Side­walk Labs ramps up charm of­fen­sive for HQ

‘Smart city’ ideas to be on dis­play at Toronto site REAL ESTATE

National Post (Latest Edition) - - FINANCIAL POST - JAMES MCLEOD JM­cleod@post­media.com

TORONTO • Side­walk Labs on Saturday af­ter­noon will throw open the doors on an old fish plant in east Toronto to show peo­ple the “smart city” ideas it is de­vel­op­ing for the Quay­side neigh­bour­hood.

The build­ing — dubbed “307” since it’s at 307 Lakeshore Blvd. East — is the lat­est com­mu­nity out­reach ef­fort by the Google LLC af­fil­i­ated ur­ban de­vel­oper, which as­pires to trans­form a swath of the Toronto water­front into a high-tech pocket of ur­ban­ism, re­plete with au­ton­o­mous cars, ro­bots and sen­sors that prom­ise to im­prove city liv­ing in all sorts of lit­tle ways.

But Side­walk Labs has faced es­ca­lat­ing skep­ti­cism dur­ing a se­ries of pub­lic con­sul­ta­tion ses­sions about the pro­ject, as crit­ics worry about how the com­pany will use the data it will col­lect and com­plain about a lack of trans­parency.

By open­ing 307, Side­walk Labs is ramp­ing up the charm of­fen­sive in an ef­fort to build a so­cial li­cence for the even­tual development. There will be art, talks and a “mod­u­lar pave­ment” demon­stra­tion that lets streets trans­form to give ex­tra space to pedes­tri­ans dur­ing cer­tain times.

“We are not just build­ing a condo build­ing,” said Lau­ren Skelly, a Side­walk Labs spokesper­son. “The con­ver­sa­tions that are hap­pen­ing around us are great, and, you know, the truth is we don’t nec­es­sar­ily have all the an­swers yet, be­cause what we are propos­ing has not been done be­fore.”

The build­ing will be open to the pub­lic ev­ery week­end dur­ing the sum­mer, with planned pub­lic talks, ur­ban development pro­to­type demon­stra­tions, a com­mu­nity mar­ket built us­ing old ship­ping con­tain­ers and a vegetable gar­den in the park­ing lot.

But Bianca Wylie, an open gov­ern­ment ad­vo­cate and co-founder of ad­vo­cacy group Tech Re­set Canada, is not par­tic­u­larly in­ter­ested in the out­reach ef­forts.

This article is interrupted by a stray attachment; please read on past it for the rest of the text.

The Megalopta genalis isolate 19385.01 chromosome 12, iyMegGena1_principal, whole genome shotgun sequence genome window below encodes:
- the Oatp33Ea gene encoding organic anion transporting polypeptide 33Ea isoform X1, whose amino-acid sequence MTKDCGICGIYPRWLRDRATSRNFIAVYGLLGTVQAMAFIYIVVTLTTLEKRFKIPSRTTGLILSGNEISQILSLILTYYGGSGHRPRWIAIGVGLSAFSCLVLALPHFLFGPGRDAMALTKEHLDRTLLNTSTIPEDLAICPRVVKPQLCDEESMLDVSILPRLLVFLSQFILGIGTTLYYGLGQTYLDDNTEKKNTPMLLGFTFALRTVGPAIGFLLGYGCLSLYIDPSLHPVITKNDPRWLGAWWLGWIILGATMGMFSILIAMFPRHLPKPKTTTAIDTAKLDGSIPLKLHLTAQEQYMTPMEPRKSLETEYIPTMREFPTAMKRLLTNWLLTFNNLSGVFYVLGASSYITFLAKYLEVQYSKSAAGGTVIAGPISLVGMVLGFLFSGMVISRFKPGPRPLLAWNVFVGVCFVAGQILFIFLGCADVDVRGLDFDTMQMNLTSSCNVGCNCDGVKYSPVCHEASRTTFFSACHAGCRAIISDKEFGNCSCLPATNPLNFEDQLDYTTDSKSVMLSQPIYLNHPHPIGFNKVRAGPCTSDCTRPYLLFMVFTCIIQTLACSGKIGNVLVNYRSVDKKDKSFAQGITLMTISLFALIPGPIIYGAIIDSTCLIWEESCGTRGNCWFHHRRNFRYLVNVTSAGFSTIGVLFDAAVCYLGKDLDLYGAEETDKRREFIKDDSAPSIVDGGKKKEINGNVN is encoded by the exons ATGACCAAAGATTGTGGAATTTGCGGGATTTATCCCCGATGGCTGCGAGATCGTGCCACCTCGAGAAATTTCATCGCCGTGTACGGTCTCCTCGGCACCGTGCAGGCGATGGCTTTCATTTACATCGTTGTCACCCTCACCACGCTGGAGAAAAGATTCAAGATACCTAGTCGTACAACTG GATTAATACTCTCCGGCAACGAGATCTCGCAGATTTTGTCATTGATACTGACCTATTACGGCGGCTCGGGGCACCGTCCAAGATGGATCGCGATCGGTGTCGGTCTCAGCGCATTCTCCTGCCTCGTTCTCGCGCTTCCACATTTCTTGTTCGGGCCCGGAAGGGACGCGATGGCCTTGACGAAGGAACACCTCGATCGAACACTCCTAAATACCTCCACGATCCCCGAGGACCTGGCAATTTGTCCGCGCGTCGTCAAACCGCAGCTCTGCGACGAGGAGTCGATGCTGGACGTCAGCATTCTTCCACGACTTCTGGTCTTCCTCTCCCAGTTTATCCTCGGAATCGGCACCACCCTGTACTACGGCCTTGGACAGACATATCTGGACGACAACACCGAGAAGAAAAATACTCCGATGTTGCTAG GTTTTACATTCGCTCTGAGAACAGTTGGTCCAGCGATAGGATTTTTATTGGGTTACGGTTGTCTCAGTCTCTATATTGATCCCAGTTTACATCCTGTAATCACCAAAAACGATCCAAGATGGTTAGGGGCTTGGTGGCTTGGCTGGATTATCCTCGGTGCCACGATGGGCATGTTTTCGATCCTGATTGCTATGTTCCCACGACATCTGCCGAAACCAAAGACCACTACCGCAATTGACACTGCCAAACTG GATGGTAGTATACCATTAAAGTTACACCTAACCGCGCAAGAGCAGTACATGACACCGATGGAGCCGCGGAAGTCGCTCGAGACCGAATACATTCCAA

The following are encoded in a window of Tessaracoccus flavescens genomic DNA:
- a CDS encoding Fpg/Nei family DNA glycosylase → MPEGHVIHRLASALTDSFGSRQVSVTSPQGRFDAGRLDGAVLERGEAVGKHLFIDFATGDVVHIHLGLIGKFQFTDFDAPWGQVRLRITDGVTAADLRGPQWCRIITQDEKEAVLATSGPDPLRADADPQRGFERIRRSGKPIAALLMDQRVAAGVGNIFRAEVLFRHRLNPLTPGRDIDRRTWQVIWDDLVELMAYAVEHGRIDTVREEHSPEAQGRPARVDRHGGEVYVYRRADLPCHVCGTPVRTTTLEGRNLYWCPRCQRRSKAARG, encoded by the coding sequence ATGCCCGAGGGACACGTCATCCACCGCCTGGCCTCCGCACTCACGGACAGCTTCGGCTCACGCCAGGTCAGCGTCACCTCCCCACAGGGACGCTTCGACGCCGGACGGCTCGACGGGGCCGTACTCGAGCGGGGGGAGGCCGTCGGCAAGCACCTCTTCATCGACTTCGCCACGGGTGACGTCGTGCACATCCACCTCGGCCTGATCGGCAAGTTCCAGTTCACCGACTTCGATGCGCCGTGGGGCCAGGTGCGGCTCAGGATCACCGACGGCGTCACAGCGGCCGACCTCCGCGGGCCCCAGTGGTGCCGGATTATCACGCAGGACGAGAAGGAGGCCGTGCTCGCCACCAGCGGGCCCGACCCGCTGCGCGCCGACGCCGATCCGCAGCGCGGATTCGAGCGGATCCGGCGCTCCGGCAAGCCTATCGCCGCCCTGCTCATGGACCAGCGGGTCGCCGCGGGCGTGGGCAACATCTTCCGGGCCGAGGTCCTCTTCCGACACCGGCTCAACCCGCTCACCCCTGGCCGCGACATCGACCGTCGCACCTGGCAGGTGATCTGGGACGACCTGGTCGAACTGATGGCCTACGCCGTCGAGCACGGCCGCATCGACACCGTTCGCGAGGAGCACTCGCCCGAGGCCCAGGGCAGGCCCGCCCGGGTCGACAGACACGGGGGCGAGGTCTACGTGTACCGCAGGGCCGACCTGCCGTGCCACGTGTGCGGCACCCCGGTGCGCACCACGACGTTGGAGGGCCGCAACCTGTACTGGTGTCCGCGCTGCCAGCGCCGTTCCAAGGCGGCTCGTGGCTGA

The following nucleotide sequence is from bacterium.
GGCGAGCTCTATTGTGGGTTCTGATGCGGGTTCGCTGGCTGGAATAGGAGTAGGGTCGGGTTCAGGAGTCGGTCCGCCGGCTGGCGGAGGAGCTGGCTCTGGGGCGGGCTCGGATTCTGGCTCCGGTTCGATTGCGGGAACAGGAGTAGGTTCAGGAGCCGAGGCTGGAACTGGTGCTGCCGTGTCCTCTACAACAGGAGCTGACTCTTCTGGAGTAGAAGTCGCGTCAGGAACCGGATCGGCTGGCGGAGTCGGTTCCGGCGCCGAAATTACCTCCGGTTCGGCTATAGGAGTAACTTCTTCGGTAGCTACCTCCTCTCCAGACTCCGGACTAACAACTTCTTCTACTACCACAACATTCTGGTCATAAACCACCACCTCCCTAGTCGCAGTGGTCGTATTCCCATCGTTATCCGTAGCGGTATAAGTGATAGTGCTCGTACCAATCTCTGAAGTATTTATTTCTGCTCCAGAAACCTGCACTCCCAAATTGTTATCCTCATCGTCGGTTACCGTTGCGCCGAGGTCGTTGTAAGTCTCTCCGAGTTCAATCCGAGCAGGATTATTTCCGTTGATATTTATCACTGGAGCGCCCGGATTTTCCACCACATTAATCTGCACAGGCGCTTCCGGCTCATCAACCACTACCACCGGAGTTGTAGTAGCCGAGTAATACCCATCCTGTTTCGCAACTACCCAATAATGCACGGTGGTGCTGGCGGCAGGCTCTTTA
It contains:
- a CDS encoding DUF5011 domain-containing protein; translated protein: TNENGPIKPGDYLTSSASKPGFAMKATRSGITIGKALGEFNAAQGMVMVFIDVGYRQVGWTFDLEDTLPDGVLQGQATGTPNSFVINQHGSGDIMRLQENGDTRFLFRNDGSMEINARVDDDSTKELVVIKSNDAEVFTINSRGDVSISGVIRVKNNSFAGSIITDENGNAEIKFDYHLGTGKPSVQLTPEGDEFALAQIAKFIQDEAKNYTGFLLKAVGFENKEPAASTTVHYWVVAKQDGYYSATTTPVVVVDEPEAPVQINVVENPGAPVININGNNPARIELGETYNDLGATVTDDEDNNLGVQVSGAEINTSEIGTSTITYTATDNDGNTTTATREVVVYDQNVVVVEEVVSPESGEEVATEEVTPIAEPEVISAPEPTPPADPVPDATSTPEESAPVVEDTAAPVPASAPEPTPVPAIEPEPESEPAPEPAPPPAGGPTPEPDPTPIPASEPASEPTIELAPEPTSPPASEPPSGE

Wylie said peo­ple can’t have a se­ri­ous dis­cus­sion about some­thing if they don’t have at least some specifics and the Side­walk Labs development plan is still ex­tremely vague.

“How do you have a con­sul­ta­tion when peo­ple aren’t even in­formed?” she said. “What we need to un­der­stand is: What is this deal? And that’s where any so­cial li­cence can be at­tained. All this other stuff is noise.”

Wylie said there’s a se­vere short­age of con­crete state­ments by Side­walk Labs. In­stead, it just talks vaguely about mak­ing life bet­ter for Toronto res­i­dents.

“You don’t get to come into some­one’s city and say, ‘We’re go­ing to make life bet­ter for you, trust us,’” she said. “What some peo­ple might think is bet­ter might be quite dystopian for oth­ers, right?”

A lot of the dis­cus­sion around the Toronto pro­ject has fo­cused on data col­lec­tion and pri­vacy. Side­walk Labs of­fi­cials in­sist no data of any kind will be col­lected at the 307 open­ing event.

Sheldon Levy, chief ex­ec­u­tive of Next Canada, a Toronto-based non-profit tech in­cu­ba­tor, said he’s met with Side­walk Labs and he’s con­vinced the best way for it to al­lay con­cerns is to sim­ply de­sign tech­nol­ogy sys­tems to de­liver ser­vices with­out col­lect­ing data at all.

“The data sys­tems that we have, have got to be au­dited as not col­lect­ing per­sonal in­for­ma­tion, as op­posed to col­lect­ing it and then say­ing, what are the rules around it?” he said.

Levy added that Side­walk Labs may be a light­ning rod for crit­i­cism, but the broader is­sues of data pri­vacy and how to man­age new tech­nol­ogy is some­thing the gov­ern­ment should be tak­ing the lead on.

“Side­walk Labs is try­ing to fig­ure out what works. I don’t think they are with bad intent at all,” he said. “The peo­ple I’ve met are fine in­di­vid­u­als, but I think they just ar­rived at a time when we as Cana­di­ans haven’t fig­ured it out.”

Skelly said Side­walk Labs is com­mit­ted to only use any data col­lected to im­prove the lives of peo­ple in the neigh­bour­hood, and it has pub­lished a “re­spon­si­ble data use frame­work” that lays out prin­ci­ples and pri­vacy con­sid­er­a­tions for the pro­ject.

She also said the com­pany does not know how it’s go­ing to make money off the ven­ture, but be­cause it’s owned by Al­pha­bet Inc., Google’s par­ent com­pany, mak­ing money isn’t some­thing it needs to worry about right now.

“We are very for­tu­nate to be an Al­pha­bet com­pany, so that al­lows us to be very mis­sion-driven, and our mis­sion is to im­prove ur­ban life, and do it in ma­jor ways," Skelly said. "And we be­lieve if we do that, we will find op­por­tu­ni­ties to make money."

PETER J THOMP­SON / FI­NAN­CIAL POST

“307” will be open to all on week­ends in the sum­mer, with pub­lic talks, ur­ban development pro­to­type demon­stra­tions, a com­mu­nity mar­ket and a vegetable gar­den.

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